Putting the Exploratory Notebook into practice…with thanks to Ralph Fletcher
In his wonderful new book, Making Nonfiction From Scratch, Ralph Fletcher tells it like it is for writing teachers (and their students) everywhere:
When it comes to nonfiction, teachers don’t have to work very hard to motivate students…with this genre we start with an intrinsic buy in from students. On the other hand, I see an awful lot of formulaic nonfiction writing in the schools I visit. Nonfiction is the writing genre most typically “done to” students. We channel students into a particular curricular area whether they like it or not. We organize their writing for them, directing them to follow rubrics and use detailed prewriting outlines and graphic organizers. We teach them our system for taking notes and doing research. We tell students, “Your final report must include _____, and _____, and _____.” No wonder students feel confined! No wonder so much of their nonfiction writing lacks energy and voice. Welcome to nonfiction writing: our most pre-packaged genre.
So, over winter break, I took a good long look at my plans for our nonfiction unit, which I was set to launch on our first day back to school. My sixth graders were so excited to be moving on from personal narrative and memoir into the realm of “the real stuff” (as one put it) “the kind of stuff I WANT to be writing about!”. And I wanted to be sure that they stayed excited from launch all the way through time to publish. I wanted our nonfiction unit to rock!
Among Fletcher’s suggestions for key ingredients of “making nonfiction from scratch” was an Exploratory Notebook – a place to gather information, think through ideas, and sketch out writing. I thought back to our many varied attempts to do all of this in many different places – our writer’s notebooks, research folders, “thinking envelopes” – and how nothing had worked quite the way I’d wanted it to. Ralph Fletcher would probably say this was because I had pre-packaged each of these research/gather/write venues, they were “done to” my students rather than “done by” them.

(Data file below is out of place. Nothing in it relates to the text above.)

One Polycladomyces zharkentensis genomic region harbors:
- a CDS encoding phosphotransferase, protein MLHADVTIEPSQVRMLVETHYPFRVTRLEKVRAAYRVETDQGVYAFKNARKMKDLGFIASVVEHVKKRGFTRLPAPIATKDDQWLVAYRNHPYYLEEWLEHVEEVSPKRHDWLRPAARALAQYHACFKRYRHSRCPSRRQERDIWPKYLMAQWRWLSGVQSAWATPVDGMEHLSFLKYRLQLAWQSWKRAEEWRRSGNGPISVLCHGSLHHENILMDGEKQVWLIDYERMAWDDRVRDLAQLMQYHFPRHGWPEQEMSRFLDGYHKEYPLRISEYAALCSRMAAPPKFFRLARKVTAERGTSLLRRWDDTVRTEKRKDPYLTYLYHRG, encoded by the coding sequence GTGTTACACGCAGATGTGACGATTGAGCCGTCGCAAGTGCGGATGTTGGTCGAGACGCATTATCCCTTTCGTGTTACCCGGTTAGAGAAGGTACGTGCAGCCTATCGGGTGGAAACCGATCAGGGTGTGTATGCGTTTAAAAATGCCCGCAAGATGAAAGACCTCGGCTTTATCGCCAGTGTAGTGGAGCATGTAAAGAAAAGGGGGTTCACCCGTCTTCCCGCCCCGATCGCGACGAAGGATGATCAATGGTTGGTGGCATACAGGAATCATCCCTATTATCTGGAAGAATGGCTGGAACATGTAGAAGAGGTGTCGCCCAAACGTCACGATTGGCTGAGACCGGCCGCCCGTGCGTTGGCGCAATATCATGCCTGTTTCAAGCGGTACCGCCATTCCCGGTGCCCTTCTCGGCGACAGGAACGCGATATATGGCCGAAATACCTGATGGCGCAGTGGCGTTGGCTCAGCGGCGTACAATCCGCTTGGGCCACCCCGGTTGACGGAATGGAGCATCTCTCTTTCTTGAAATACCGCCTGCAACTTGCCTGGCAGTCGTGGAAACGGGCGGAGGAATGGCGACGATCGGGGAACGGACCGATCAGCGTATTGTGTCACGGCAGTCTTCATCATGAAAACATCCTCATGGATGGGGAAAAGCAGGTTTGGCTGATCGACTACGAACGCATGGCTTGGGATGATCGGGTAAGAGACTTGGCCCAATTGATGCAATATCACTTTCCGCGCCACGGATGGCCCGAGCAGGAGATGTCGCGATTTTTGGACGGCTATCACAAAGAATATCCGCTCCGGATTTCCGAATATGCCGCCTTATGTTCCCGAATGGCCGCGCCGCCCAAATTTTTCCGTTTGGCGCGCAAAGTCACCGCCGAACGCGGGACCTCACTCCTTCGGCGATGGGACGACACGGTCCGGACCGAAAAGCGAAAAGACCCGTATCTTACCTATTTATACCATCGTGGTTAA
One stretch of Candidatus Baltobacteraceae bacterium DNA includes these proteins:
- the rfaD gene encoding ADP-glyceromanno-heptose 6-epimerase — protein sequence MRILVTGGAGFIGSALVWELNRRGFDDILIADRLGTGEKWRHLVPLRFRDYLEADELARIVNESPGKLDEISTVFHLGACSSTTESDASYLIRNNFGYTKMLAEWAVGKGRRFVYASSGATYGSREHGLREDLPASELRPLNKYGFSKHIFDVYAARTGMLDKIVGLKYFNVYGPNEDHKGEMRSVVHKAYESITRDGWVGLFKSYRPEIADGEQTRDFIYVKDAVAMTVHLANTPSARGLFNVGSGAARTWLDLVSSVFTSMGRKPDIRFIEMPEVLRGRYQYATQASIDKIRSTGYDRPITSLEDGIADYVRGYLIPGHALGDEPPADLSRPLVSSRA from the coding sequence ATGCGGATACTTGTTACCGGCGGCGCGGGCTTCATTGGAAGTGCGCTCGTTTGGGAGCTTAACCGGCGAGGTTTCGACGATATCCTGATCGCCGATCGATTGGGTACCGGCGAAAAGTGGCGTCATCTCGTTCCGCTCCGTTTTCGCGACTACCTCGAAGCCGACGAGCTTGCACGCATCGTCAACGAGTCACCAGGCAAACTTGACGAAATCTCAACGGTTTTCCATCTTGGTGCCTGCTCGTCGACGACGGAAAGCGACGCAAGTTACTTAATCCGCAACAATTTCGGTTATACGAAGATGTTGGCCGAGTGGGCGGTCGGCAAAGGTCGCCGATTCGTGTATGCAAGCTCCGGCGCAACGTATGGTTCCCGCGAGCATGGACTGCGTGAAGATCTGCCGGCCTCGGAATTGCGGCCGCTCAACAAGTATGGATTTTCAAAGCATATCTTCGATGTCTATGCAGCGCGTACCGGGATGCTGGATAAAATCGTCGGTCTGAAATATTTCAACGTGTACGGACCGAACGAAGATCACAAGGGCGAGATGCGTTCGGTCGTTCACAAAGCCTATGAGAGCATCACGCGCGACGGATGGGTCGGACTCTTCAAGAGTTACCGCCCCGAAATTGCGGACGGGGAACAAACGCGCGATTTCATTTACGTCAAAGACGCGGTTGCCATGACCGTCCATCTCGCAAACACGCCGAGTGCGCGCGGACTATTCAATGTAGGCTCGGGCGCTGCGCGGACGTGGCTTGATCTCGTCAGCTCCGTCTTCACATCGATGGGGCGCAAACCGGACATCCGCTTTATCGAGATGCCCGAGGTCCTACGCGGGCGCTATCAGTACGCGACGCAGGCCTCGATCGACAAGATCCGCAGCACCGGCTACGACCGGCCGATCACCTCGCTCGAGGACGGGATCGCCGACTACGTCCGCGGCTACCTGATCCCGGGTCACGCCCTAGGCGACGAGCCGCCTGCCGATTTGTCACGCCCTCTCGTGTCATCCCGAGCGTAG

Fletcher writes that students need time to experiment with sorting through their ideas, try out note taking strategies, learn how to collect chunks of similar information, and arrive at their writing through sketching and practicing shorter written pieces. The Exploratory Notebook becomes a wonderful receptacle for all of that…and anything else he or she can think of. Once this thinking work has had a chance to grow, students will find that they can write with greater authority in their topic and fluency.
We began with about 30 pages of blank paper, construction paper, yarn, and some ideas from Making Nonfiction From Scratch:
and then I let my sixth graders loose, mindful of this advice from Ralph Fletcher:
But let’s be careful about how we incorporate the Exploratory Notebook into the classroom. Kids have a finely tuned detector for busywork or writing-because-my-teacher-said-we-have-to-do-this. If the Exploratory Notebook is going to be meaningful for your students it has to have intellectual integrity. It’s vital that they see it as authentic, flexible and optional. One telling sign that your students find true value in the Exploratory Notebook is when they start coming up with their own ways of using it.
Here are some things I noticed about their work so far:
- they have taken ownership of every aspect right away – from the covers to what they choose to put inside
- they are attempting to take ideas from our mini lessons and figure out how this idea makes sense for their own piece of writing
- they are definitely experimenting with different note taking options I have presented in mini lessons
- they are envisioning where to take their big ideas, and sorting through different lines of inquiry
- they are drawing, and through that thinking through possibilities
- they share their notebooks, and are curious to learn how their classmates are exploring their topics
And here are some examples of their work:
In the weeks to come, as my sixth graders continue to research their topics, sketch their ideas and begin to draft, I will be curious to see how they continue to use their Exploratory Notebooks. Thus far, it seems to have been a wonderful way to bring excitement and authenticity to our nonfiction genre study.